No bailout for NY rest area project; talks continue on contract terms
There will be no taxpayer bailout for contractors rebuilding and renovating rest stops along the New York state Thruway. Not for now.
“I would say that door probably is closed until next year, if that's still an issue next year,” said state Sen. Jeremy Cooney, D-Rochester.
The state budget was seen as the vehicle to deliver a sizable cash infusion necessary to offset cost overruns that contractors have blamed on "unprecedented global price escalation and supply chain issues.” But the budget passed this week without any funds set aside for that.
Construction began almost two years ago under a public-private partnership that officials promised wouldn’t cost taxpayers a dime.
Less than half of the work has been done, and it’s running well behind schedule.
"The pandemic kind of threw things off in terms of unexpected material costs,” Cooney said. “Costs for concrete, costs for steel – things that we need to build these rest stops. So we've been trying to figure out a solution.”
Cooney has been involved in talks with Rochester-based LeChase Construction and other project partners through his work on Senate committees overseeing transportation and state contracts.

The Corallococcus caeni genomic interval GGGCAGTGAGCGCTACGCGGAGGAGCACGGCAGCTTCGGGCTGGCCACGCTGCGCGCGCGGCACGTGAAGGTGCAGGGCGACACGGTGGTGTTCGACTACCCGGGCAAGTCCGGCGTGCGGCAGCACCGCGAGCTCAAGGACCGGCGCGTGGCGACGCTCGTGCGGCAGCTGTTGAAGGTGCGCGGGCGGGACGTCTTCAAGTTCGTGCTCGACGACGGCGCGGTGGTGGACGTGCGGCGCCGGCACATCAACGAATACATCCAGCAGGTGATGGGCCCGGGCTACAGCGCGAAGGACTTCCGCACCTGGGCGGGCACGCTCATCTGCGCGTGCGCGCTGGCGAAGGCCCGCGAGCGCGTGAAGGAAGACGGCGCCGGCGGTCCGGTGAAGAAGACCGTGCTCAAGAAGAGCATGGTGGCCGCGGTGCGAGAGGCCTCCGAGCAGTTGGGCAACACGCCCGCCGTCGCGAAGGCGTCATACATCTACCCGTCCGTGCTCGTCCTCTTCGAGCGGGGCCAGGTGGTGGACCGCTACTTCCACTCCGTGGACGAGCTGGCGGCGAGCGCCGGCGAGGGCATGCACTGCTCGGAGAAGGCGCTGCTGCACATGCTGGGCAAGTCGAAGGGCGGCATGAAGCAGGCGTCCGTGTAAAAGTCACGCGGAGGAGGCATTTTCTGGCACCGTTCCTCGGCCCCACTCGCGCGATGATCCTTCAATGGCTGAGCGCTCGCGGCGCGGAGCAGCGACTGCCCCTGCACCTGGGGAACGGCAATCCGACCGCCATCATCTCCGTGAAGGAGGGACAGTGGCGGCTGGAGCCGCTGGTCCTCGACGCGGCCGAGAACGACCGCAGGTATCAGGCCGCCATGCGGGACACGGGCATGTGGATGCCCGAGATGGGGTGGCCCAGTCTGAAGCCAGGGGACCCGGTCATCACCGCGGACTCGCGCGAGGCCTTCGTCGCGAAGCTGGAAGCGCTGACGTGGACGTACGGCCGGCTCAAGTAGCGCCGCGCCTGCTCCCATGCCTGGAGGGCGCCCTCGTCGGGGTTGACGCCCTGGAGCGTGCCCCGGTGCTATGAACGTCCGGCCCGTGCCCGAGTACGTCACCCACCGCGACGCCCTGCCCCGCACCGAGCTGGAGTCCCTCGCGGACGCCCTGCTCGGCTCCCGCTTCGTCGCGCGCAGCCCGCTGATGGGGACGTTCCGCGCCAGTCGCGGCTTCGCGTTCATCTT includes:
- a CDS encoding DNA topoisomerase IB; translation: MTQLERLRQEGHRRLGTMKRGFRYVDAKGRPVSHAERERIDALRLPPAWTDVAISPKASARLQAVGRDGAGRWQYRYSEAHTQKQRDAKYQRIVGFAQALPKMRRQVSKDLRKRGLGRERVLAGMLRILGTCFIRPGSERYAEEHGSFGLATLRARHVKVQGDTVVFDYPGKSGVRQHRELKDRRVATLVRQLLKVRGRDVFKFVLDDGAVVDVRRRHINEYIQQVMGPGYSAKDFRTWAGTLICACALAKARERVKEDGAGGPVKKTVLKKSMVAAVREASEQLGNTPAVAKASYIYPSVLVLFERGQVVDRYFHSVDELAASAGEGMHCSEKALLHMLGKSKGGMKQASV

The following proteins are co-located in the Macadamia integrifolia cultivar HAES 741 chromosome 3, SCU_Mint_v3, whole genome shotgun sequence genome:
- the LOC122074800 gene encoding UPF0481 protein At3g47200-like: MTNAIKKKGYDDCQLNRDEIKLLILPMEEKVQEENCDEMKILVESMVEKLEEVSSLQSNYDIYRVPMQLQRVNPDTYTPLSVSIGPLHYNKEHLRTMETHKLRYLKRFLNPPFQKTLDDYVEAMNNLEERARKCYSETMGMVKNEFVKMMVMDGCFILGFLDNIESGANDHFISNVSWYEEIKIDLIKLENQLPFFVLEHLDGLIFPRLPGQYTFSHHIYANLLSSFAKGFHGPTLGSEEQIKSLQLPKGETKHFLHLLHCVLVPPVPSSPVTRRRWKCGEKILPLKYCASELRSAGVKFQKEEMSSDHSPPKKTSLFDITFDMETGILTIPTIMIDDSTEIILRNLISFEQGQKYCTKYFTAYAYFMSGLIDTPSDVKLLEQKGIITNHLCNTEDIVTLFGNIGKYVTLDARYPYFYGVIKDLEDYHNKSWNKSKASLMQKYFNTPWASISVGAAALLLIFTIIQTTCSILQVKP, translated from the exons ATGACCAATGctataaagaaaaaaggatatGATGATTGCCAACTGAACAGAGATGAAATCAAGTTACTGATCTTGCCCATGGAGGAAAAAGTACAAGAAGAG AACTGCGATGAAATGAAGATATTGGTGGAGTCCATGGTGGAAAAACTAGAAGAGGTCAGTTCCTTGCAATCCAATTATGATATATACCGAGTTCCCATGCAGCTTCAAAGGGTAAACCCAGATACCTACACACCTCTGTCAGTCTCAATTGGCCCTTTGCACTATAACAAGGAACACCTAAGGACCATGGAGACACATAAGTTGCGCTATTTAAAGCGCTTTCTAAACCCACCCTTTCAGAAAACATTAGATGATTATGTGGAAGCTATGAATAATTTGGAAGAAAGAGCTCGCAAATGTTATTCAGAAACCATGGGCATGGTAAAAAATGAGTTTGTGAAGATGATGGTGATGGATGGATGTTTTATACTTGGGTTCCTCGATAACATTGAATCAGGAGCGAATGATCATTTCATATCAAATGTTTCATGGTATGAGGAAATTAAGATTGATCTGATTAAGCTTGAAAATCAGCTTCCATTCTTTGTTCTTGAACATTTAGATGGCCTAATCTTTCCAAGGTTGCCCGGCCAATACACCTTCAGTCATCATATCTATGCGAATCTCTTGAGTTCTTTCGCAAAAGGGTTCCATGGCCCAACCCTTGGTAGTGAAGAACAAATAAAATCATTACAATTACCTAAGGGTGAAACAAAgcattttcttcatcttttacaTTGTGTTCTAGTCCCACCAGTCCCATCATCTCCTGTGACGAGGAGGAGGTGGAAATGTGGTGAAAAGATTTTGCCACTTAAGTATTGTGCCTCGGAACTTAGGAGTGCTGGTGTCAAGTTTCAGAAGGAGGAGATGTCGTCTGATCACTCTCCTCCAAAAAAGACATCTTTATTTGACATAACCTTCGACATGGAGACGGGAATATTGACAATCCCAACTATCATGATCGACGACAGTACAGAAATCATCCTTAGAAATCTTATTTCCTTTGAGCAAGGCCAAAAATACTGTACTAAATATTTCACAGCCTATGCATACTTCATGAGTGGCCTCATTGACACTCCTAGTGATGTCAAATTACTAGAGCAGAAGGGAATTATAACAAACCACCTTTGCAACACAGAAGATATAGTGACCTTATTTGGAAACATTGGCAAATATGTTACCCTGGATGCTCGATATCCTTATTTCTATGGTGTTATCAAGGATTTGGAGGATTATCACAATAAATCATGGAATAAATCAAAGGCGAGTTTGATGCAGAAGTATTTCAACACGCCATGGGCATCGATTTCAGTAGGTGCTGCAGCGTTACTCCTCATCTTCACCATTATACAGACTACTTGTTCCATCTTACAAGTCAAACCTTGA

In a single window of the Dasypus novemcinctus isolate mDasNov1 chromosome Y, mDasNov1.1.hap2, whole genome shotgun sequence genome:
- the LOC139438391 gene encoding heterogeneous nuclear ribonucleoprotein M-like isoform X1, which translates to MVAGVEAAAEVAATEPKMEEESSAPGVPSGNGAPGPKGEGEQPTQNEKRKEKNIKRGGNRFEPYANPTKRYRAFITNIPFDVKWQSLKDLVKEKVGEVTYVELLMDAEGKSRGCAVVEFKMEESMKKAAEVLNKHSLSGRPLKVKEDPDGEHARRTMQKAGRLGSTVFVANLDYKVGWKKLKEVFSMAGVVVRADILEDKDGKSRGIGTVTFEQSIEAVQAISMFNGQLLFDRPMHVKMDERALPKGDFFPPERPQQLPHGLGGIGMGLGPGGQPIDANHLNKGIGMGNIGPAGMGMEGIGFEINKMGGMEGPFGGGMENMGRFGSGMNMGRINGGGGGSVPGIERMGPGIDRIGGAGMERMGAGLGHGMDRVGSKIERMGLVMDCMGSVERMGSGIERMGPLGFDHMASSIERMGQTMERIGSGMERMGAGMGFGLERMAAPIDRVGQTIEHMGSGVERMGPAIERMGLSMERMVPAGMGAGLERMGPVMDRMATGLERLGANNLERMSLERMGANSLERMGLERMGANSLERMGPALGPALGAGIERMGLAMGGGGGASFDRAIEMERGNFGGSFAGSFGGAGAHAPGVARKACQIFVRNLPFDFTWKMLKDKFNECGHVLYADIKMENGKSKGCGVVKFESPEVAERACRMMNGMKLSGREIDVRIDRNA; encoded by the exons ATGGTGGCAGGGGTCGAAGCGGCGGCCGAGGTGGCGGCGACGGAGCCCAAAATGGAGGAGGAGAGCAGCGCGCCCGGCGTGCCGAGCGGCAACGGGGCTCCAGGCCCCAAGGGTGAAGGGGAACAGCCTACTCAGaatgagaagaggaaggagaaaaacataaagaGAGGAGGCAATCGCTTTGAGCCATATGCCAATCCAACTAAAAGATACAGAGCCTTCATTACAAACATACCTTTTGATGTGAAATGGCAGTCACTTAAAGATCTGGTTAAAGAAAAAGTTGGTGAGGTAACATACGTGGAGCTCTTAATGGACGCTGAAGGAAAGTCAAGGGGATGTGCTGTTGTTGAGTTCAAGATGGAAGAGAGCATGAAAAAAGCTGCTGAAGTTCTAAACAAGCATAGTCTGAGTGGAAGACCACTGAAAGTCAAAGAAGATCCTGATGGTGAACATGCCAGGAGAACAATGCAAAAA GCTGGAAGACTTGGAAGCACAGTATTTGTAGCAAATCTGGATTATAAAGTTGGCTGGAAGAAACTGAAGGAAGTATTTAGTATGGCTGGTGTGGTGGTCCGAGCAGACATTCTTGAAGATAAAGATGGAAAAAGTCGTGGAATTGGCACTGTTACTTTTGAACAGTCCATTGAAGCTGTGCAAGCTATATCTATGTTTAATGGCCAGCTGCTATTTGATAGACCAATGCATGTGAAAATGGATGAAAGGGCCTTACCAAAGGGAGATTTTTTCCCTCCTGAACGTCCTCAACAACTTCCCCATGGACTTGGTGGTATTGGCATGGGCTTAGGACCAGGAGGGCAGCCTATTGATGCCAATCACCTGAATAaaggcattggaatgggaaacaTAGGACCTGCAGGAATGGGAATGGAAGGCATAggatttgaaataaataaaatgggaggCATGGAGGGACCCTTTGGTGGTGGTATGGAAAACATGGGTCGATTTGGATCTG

He previously estimated the overage at $200 million. The Buffalo News has reported the need for assistance is closer to $250 million. A spokesman for LeChase deferred comment to partner AECOM Tishman, which did not immediately respond.
LeChase is a minority partner in the project that involves multinational corporations with the Irish firm Applegreen at the top. The deal was for Applegreen to rebuild the weathered and outdated rest areas in exchange for a 33-year lease of the facilities and a cut of revenues.
Talks continue with the possibility of adjusting contract terms between Applegreen and the New York state Thruway Authority.
There was widespread pushback to any infusion of taxpayer dollars. Cooney favored some level of aid, so long as the money flowed first to LeChase and its subcontractors. They are handling the bulk of construction.
“We don't want to, you know, leave anyone holding the bag, if you will,” Cooney said. “We want to make sure that we're doing this in a fair and equitable way. So those are the conversations that are going to continue on, even now that we've passed the budget.”
The Thruway Authority, meanwhile, has its own financial concerns. They will kick off public hearings next week on proposed toll increases they claim are needed to repair and rebuild aging roads and bridges.
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